In addition to using finasteride and minoxidil, you can incorporate low-level laser therapy (LLLT). LLLT is an FDA-approved method of treating hair loss. The devices are available either as a wand or a cap that you wear on your head. They emit a constant red LED light, which is believed to reduce inflammation and increase blood flow to hair follicles.

A randomized controlled trial found that LLLT caused significant changes in hair growth with minimal side effects (Jiminez, 2014). An analysis of 11 clinical trials also determined that LLLT was superior to placebo for regrowing hair (Adil, 2017). 

3. Try a scalp massage

Could massaging your scalp actually improve baldness? Research suggests it might. 

A study of 327 men with male pattern baldness found that nearly 69% of people who tried scalp massage either saw their hair loss stabilize or experienced hair growth. On average, it took over 36 hours of total massage time to see results (English, 2019). 

4. Use DHT-blocking shampoos

Several varieties of shampoo claim to block DHT's effects on hair follicles.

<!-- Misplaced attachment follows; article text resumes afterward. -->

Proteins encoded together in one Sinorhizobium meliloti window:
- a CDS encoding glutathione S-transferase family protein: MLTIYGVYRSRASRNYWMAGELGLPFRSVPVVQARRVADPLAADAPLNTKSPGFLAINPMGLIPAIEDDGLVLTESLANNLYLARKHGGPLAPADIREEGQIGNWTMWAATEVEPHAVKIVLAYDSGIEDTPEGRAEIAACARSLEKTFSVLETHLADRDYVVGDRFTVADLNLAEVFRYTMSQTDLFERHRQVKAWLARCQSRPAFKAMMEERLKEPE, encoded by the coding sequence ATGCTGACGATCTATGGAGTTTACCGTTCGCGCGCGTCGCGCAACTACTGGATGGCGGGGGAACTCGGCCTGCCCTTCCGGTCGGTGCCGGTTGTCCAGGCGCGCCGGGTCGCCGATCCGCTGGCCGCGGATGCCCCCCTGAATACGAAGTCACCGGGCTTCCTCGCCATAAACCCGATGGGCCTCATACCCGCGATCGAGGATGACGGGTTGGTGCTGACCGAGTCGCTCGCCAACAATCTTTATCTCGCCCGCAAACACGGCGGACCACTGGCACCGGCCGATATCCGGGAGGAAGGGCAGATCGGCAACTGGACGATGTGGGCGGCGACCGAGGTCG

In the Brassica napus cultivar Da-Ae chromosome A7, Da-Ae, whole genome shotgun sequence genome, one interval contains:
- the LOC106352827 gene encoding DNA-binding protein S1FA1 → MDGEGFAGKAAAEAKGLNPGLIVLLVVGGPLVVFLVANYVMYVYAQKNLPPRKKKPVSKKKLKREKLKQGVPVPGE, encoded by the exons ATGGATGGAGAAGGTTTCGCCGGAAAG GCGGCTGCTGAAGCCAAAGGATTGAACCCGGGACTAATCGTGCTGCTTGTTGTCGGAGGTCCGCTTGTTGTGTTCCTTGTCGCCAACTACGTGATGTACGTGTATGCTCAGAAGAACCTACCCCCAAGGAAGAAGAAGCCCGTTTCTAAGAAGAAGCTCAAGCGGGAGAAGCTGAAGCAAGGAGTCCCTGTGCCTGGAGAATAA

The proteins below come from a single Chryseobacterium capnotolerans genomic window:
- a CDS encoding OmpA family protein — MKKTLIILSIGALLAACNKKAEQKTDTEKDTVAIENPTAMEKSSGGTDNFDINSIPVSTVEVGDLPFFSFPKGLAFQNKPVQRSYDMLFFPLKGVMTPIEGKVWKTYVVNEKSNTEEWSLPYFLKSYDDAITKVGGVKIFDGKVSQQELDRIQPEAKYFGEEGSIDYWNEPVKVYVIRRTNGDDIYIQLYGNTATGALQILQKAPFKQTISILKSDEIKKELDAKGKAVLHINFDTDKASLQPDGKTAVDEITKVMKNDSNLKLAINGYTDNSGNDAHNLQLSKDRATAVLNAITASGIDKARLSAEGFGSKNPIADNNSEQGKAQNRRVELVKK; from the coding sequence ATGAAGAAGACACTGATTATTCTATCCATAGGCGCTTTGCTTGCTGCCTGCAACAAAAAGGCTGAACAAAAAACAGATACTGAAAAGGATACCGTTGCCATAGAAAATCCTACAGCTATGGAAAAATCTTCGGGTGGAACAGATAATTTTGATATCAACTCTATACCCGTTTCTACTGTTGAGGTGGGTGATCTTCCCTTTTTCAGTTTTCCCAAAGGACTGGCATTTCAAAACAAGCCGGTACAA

Some of these shampoos contain ketoconazole (an antifungal medication found in some dandruff shampoos). Some studies show that ketoconazole in combination with finasteride slows hair loss more than treatment with finasteride alone (Khandpur, 2002). 

5. Take vitamin D

Vitamins that claim to regrow hair often contain supplements like biotin, zinc, and vitamin B. There's actually very little scientific evidence that most vitamins and supplements can help with hair loss—except for vitamin D

Vitamin D, known as "the sunshine vitamin," is naturally produced by the body when the skin is exposed to the sun. You also get it through foods like milk and eggs. 

In one analysis, researchers noted that supplementing your diet with low levels of vitamin D can improve symptoms of androgenetic alopecia and telogen effluvium (TE), which is temporary hair loss caused by stress or trauma (Almohanna, 2019). Increasing your level of vitamin D isn't a magic bullet to fix hair loss, but there are other benefits to making sure you're getting enough: vitamin D is believed to be protective against inflammation.  

Oral Minoxidil Important Safety Information: Read more about serious warnings and safety info.

Speak to your healthcare provider

The bottom line is that finasteride is a useful tool to slow down hair loss, but if you want to boost its effectiveness, there may be other things, like the above, that you can try. Ask your healthcare provider to help decide if any of these options will work for you. 


If you have any medical questions or concerns, please talk to your healthcare provider. The articles on Health Guide are underpinned by peer-reviewed research and information drawn from medical societies and governmental agencies. However, they are not a substitute for professional medical advice, diagnosis, or treatment.